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The Pattern of Buddhist Life and Work

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by Sangharakshita

Lecture 30: The Pattern of Buddhist Life and Work

Today's talk, as I think you were warned the week before last, is the last of a small group of three talks on the Sangha, that is to say the spiritual community, the third of the three jewels of Buddhism. And it also happens to be the end of our whole series that started at the beginning of the year, entitled `Introducing Buddhism'. Today that whole series at last comes to an end. As I've said, the series is called `Introducing Buddhism', so today it's as though the introductions were all over. By this time, as it were, we should have made the acquaintance of Buddhism; in fact by this time we should almost be on very good terms with it indeed.

No doubt for some of you this course of lectures or talks has been more of the nature of a re-introduction than an introduction; and sometimes I must admit that in the case of some people at least I was introducing them to someone they already knew. You probably know how embarrassing it is sometimes on social occasions when you say `Mr So-and-so, meet Miss So-and so' and they say `Oh, we know each other quite well.' So in some cases, I'm sure, it has been rather like that; I've been giving an introduction to Buddhism in some cases to people who already were acquainted with Buddhism. But for others no doubt it has constituted a real introduction; and in the case of others, therefore, I hope that through this series of talks they have been able to make the acquaintance of Buddhism at least, and perhaps even to come into closer contact with it than that.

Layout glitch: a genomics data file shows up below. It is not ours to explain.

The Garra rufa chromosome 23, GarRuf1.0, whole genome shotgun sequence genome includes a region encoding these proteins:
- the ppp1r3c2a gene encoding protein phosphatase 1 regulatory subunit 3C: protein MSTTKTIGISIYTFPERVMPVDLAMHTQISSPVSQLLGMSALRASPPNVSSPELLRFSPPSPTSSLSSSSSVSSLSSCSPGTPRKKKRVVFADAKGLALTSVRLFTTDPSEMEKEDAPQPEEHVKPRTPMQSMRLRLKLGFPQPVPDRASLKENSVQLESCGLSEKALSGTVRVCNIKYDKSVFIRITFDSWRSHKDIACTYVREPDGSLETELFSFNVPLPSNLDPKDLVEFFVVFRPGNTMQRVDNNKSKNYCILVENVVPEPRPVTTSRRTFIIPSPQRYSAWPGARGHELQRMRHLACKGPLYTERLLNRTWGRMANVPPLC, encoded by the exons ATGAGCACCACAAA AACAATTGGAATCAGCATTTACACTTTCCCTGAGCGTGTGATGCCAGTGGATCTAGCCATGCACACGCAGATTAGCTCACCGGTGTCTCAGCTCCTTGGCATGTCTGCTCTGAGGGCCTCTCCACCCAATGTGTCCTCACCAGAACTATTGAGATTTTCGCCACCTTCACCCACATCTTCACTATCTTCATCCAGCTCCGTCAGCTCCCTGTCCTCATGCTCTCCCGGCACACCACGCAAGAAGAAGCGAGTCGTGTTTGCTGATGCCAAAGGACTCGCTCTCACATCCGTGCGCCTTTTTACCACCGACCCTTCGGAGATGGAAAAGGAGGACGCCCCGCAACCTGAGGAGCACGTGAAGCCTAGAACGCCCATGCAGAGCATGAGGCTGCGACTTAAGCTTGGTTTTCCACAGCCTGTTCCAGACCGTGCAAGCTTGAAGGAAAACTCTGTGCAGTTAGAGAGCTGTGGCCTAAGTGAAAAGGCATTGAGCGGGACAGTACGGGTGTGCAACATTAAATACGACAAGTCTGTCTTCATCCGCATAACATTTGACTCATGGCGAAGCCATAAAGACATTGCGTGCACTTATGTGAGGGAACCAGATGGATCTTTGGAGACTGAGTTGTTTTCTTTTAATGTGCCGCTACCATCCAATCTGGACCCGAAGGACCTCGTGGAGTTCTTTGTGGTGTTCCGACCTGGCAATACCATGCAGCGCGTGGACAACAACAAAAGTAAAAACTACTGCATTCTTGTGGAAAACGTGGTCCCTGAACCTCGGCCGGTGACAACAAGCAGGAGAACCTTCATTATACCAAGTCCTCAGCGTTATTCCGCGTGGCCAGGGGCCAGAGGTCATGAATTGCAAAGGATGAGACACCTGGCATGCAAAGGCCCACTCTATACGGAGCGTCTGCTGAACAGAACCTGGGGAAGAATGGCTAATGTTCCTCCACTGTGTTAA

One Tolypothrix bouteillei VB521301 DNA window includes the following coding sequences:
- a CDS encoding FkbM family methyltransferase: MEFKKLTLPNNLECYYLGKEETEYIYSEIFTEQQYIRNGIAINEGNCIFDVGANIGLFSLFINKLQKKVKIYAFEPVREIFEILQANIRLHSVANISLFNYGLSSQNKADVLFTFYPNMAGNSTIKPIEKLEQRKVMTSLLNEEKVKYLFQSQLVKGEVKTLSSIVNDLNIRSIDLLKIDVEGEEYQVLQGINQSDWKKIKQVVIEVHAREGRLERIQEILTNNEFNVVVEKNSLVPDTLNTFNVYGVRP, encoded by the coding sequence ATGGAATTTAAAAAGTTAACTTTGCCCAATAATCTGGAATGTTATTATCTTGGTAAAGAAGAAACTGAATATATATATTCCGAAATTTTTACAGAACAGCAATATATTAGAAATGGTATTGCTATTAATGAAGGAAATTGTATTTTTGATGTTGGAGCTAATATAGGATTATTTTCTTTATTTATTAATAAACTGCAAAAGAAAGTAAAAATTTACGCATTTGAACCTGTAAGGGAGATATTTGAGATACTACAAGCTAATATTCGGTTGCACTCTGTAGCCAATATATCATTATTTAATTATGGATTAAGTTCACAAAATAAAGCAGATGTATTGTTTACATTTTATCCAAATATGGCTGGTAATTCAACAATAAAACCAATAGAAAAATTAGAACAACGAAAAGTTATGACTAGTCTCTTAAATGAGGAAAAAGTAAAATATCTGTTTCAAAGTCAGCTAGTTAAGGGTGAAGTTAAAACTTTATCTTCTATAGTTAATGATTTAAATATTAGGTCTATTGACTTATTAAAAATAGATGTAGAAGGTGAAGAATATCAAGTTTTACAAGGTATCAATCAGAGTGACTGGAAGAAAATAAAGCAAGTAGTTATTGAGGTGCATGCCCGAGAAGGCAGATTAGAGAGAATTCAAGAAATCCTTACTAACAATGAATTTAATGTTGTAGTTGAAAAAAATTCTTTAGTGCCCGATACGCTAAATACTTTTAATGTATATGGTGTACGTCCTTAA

Now today's talk, I may say frankly, is more or less or the nature of a sort of winding up. It's rather like, one might say, the talk, the little talk, the headmaster gives on the last day of term before holidays. Now some I can see haven't even waited for the headmaster's talk. They've already gone on holiday and left their empty chairs behind them. But never mind, no doubt they're remembering us wherever they may happen to be.